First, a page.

How to Know When to Get Which Vaccines for Your Child
Despite what you may have heard, children are much safer getting vaccines than getting the diseases they prevent. Make sure your child is fully protected with these guidelines.
Step 1: Protect against Hepatitis B Have your pediatrician vaccinate your infant against Hepatitis B before they turn two months old.
Step 2: Start a series of vaccinations At two months, take them for the IPV, PCV, Hib, DTaP and Rotavirus vaccines. Repeat all five inoculations at four months and again at six months. Repeat the Hepatitis B vaccine between their sixth and 18th month.
TIP: IPV protects against polio; PCV guards against bacteria that cause pneumonia; Hib helps prevent meningitis and other serious illnesses; DTaP offers protection against diphtheria, tetanus, and whooping cough; and Rotavirus vaccine guards against severe viral gastroenteritis.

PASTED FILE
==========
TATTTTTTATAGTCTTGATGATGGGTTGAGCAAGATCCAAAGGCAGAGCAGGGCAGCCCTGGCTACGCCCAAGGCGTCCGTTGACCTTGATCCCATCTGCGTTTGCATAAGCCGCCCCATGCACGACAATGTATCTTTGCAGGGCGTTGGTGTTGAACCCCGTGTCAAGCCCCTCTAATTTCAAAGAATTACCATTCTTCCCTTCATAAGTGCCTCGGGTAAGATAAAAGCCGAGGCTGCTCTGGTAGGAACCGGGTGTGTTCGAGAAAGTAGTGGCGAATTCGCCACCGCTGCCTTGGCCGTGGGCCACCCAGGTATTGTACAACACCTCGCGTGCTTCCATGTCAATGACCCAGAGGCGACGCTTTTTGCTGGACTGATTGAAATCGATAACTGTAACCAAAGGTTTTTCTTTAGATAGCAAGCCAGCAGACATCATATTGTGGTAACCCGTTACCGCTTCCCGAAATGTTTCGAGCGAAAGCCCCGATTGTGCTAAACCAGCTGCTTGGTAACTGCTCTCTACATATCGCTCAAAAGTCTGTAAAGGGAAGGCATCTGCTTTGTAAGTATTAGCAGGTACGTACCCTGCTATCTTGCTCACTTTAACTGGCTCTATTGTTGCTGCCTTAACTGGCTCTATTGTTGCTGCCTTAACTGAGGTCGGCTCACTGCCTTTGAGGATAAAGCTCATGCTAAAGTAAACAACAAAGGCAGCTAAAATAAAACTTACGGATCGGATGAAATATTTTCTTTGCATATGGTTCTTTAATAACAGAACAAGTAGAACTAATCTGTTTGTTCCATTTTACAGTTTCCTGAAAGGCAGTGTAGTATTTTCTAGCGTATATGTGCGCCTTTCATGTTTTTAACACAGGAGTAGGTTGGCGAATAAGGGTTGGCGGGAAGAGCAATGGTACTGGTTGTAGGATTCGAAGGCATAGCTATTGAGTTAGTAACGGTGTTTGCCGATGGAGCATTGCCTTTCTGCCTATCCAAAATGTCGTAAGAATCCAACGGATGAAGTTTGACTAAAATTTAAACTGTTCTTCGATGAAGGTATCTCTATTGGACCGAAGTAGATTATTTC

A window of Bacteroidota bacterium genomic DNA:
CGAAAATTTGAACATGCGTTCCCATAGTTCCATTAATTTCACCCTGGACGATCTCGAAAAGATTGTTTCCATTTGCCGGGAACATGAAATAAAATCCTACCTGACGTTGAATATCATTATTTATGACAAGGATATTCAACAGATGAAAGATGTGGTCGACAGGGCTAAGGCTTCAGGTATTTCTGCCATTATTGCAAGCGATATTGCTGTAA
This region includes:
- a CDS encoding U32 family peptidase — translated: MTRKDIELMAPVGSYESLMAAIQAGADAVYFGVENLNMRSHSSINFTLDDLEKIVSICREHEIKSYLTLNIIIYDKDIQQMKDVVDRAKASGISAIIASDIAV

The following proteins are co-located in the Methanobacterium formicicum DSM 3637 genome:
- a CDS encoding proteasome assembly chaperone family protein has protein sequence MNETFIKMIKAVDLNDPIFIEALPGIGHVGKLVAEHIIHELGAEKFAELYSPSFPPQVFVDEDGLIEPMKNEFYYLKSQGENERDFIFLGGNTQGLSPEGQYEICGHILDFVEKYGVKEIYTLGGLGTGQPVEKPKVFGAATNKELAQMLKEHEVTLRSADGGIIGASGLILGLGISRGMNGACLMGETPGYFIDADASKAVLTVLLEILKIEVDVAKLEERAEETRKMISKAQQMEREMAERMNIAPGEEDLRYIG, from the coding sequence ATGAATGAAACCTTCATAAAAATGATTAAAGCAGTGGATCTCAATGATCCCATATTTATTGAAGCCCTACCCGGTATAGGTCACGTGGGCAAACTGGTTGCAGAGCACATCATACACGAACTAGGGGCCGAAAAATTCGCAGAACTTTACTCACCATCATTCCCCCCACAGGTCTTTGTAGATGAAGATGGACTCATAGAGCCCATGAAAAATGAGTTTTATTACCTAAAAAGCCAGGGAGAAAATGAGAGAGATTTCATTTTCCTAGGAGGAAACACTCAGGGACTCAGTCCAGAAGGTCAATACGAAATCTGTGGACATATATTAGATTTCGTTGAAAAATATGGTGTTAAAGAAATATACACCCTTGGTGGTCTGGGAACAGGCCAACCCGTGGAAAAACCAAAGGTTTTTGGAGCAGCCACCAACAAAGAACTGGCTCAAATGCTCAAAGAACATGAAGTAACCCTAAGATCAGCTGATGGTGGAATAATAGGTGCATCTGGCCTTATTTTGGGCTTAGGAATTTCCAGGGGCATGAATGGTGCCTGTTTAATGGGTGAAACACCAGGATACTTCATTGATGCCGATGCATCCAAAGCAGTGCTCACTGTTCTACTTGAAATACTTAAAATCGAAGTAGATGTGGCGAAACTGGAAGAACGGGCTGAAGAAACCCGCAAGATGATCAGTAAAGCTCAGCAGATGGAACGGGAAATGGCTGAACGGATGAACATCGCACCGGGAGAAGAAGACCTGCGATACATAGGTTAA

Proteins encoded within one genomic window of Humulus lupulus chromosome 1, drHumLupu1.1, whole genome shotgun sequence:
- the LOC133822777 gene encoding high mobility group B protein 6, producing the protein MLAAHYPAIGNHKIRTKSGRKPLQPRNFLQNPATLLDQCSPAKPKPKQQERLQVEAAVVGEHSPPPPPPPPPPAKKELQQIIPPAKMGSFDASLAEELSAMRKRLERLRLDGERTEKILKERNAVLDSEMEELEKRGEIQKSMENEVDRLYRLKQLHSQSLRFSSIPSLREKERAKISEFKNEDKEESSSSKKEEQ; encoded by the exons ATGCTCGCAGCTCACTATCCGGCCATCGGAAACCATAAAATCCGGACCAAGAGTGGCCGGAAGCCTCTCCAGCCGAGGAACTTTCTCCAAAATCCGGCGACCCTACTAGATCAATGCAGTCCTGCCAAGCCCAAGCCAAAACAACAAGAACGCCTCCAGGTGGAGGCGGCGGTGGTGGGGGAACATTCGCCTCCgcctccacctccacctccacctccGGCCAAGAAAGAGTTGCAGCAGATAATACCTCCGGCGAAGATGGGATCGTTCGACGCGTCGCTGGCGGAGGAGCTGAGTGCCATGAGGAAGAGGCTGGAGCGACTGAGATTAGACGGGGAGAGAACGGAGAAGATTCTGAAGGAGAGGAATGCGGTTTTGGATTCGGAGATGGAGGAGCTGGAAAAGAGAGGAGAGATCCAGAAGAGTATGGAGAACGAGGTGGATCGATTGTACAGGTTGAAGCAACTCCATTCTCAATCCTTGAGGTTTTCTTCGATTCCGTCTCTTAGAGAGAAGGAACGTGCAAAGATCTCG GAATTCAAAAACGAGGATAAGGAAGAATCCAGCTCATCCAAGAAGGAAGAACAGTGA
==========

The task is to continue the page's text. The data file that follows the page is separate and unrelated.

Step 3: Immunize them against the flu If they're at least six months old, make sure your baby gets a flu shot, including an inoculation against any specific flu epidemics, like H1N1. For this first flu vaccination, they'll need two shots, spaced one month apart.
Step 4: Get the first birthday shots When your child turns one, take them for the MMR shot, which protects them from measles, mumps, and rubella; the varicella vaccine, which guards against chickenpox; and the first of two doses of the Hepatitis A vaccine. At age 15 months, give them the final doses of Hib and PCV.
TIP: Doctors do not advise exposing a child to illnesses intentionally as a way to build their immunity.
Step 5: Get the final DTaP shot Get them their fourth DTaP and final Hepatitis A shots by the time they're 18 months old.
Step 6: Get three more If needed, between their second and sixth birthdays, take them for the PPSV against pneumonia and MCV4 vaccines against meningitis.
Step 7: And another four… Between your child's fourth and sixth birthdays, get your child their final doses of DTaP, IPV, MMR, and varicella vaccines.
Step 8: Get a booster shot When your child is 11 or 12, get them a DTaP booster shot. And consider getting your daughter vaccinated against HPV, a virus that causes most cervical cancers. Girls as young as nine may receive this vaccine.
FACT: Englishman Edward Jenner, who created the first vaccine from cow pus in 1796, coined the term vaccination, which comes from the Latin word for cow.